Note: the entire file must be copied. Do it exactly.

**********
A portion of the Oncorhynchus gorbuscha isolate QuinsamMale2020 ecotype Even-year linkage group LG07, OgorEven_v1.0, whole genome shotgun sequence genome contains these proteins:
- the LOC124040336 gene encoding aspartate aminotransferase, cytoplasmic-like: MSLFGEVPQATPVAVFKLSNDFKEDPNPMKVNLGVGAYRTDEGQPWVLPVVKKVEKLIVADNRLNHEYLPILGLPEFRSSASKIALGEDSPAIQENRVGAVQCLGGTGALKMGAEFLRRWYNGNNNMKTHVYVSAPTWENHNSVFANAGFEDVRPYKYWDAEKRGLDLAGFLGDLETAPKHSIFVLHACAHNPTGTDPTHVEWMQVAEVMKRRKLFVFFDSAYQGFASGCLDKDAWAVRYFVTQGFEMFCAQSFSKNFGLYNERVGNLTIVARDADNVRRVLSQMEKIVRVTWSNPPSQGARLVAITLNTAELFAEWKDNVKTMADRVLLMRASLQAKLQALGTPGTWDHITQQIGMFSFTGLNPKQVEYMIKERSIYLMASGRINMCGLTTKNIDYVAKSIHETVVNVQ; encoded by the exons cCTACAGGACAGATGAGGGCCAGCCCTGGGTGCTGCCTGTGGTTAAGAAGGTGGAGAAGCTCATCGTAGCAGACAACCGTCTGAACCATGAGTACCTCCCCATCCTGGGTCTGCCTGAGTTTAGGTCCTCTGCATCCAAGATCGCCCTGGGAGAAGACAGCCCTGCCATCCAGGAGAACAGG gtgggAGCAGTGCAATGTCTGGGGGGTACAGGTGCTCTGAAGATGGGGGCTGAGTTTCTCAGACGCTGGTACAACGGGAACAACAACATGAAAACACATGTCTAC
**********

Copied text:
A portion of the Oncorhynchus gorbuscha isolate QuinsamMale2020 ecotype Even-year linkage group LG07, OgorEven_v1.0, whole genome shotgun sequence genome contains these proteins:
- the LOC124040336 gene encoding aspartate aminotransferase, cytoplasmic-like: MSLFGEVPQATPVAVFKLSNDFKEDPNPMKVNLGVGAYRTDEGQPWVLPVVKKVEKLIVADNRLNHEYLPILGLPEFRSSASKIALGEDSPAIQENRVGAVQCLGGTGALKMGAEFLRRWYNGNNNMKTHVYVSAPTWENHNSVFANAGFEDVRPYKYWDAEKRGLDLAGFLGDLETAPKHSIFVLHACAHNPTGTDPTHVEWMQVAEVMKRRKLFVFFDSAYQGFASGCLDKDAWAVRYFVTQGFEMFCAQSFSKNFGLYNERVGNLTIVARDADNVRRVLSQMEKIVRVTWSNPPSQGARLVAITLNTAELFAEWKDNVKTMADRVLLMRASLQAKLQALGTPGTWDHITQQIGMFSFTGLNPKQVEYMIKERSIYLMASGRINMCGLTTKNIDYVAKSIHETVVNVQ; encoded by the exons cCTACAGGACAGATGAGGGCCAGCCCTGGGTGCTGCCTGTGGTTAAGAAGGTGGAGAAGCTCATCGTAGCAGACAACCGTCTGAACCATGAGTACCTCCCCATCCTGGGTCTGCCTGAGTTTAGGTCCTCTGCATCCAAGATCGCCCTGGGAGAAGACAGCCCTGCCATCCAGGAGAACAGG gtgggAGCAGTGCAATGTCTGGGGGGTACAGGTGCTCTGAAGATGGGGGCTGAGTTTCTCAGACGCTGGTACAACGGGAACAACAACATGAAAACACATGTCTAC